Event Operations

Guidelines for Charity Event Operations

This is a guideline for MARC radio communications, and operations during Charity Events.

All radios on the event repeater, (primary frequency) MUST, go through net control, and be limited to EVENT communications. PLEASE keep all personal (non event) traffic on an alternate frequency, i.e. MARC simplex, 144.370, CTCSS Tone, 100.0.

Of course, our first priority is our personal Safety. At all times be aware of your surroundings and don’t let your desire for communications or assistance to others jeopardize your own safety.

Beyond that – the first thing that we must accomplish is that of protecting the participants, and ourselves, at all times. REMEMBER, we are not policemen. Never use your motorcycle to block traffic, unless the participant is in danger. When assigned a group to escort, locate your last rider, then move ahead of the group and watch for your next rider, then move ahead again, leapfrogging with the group.

IN THE EVENT OF AN ACCIDENT: First, make sure YOU park in a safe location. Remember, a motorcycle is NOT well lighted to the rear, and even well lighted EMS vehicles sometimes get rear-ended. Make sure the accident victim is in a safe location. DO NOT move an injured rider unless they are in an unsafe location, i.e. in danger of additional injury.

If it involves a serious injury – call 911 yourself, do not try to channel the call through Net Control. YOU are in the best location to give Emergency Services the location of the accident, and to do it in a timely fashion. Keep yourself apprised of the location, and city, you are currently in.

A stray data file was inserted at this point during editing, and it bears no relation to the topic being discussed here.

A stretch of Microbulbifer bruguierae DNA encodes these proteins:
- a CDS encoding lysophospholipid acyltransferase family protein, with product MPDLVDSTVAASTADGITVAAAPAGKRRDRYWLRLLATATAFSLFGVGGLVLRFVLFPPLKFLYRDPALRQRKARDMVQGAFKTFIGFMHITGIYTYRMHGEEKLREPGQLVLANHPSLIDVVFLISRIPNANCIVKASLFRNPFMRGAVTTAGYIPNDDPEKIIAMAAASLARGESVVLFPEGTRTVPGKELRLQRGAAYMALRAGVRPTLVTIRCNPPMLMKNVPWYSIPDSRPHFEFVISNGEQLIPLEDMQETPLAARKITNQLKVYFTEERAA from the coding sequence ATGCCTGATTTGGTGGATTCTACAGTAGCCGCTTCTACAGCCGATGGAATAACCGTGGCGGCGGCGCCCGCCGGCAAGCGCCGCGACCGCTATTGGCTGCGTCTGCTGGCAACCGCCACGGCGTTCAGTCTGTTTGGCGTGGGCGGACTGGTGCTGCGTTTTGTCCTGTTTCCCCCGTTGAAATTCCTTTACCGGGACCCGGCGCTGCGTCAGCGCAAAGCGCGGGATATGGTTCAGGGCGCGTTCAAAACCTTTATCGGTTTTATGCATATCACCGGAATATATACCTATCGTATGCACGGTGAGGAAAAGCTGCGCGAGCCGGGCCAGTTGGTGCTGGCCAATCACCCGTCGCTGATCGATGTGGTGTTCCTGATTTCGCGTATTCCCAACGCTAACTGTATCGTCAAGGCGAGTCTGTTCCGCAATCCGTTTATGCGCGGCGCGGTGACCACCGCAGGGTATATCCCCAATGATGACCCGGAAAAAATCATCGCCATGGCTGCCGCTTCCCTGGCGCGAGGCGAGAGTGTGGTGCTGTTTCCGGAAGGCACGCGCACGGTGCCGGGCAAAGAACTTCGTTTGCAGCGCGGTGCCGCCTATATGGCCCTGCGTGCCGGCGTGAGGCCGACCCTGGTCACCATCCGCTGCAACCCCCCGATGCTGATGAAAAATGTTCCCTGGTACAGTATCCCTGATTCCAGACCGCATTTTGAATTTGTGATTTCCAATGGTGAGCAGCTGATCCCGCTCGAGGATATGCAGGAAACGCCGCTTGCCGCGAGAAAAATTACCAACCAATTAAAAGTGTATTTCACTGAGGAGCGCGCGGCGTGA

Be prepared to give the following information, (let the EMS dispatcher guide you.), the city, in which the accident has occurred, the street address, and the nearest cross street, (if known.), the type of injury, i.e., bicycle rider down with injuries to, (body part.). Be sure to give your cell phone number. STAY ON THE PHONE UNTIL THE DISPATCHER TELLS YOU TO HANG UP.

After calling 911, let Net Control know ASAP, typically with the rider’s number and what action you have taken. We have to turn that information over to the Charity event Officials, they have to have all that info, and they depend on “MARC” getting it for them, if they are hospitalized they (event person) usually heads to the hospital promptly. So we have to make sure what Hospital they go to, number transported etc, if no number is available, we will use the name.

* Take care of the rider. Do the A. B. C’s, of first aid,

* AIRWAY: be sure the victim airway is clear, and he/she is breathing.

* BLEEDING: take care of any profuse bleeding. A victim can quickly bleed out.

* CIRCULATION: Be sure the victim is breathing, and the heart is pumping. If not, begin CPR immediately.

IF YOU DO NOT HAVE A CELL PHONE; Contact Net Control on the primary radio frequency, try to use this format:

“Net control, “your call sign”, I have emergency traffic.” Net Control should then broadcast, “Emergency traffic, all units stand by. “Your call sign” go ahead with your emergency traffic.” Give Net Control the same information that you would give over your cell phone, i.e. Requesting emergency service (Paramedics) at; the city, in which the accident has occurred, the street address, and the nearest cross street, (if known.), the type of injury, i.e., bicycle rider down with injuries to, (body part.). When possible, give Net Control the rider number. Remember, NO NAMES should ever be used on the radio.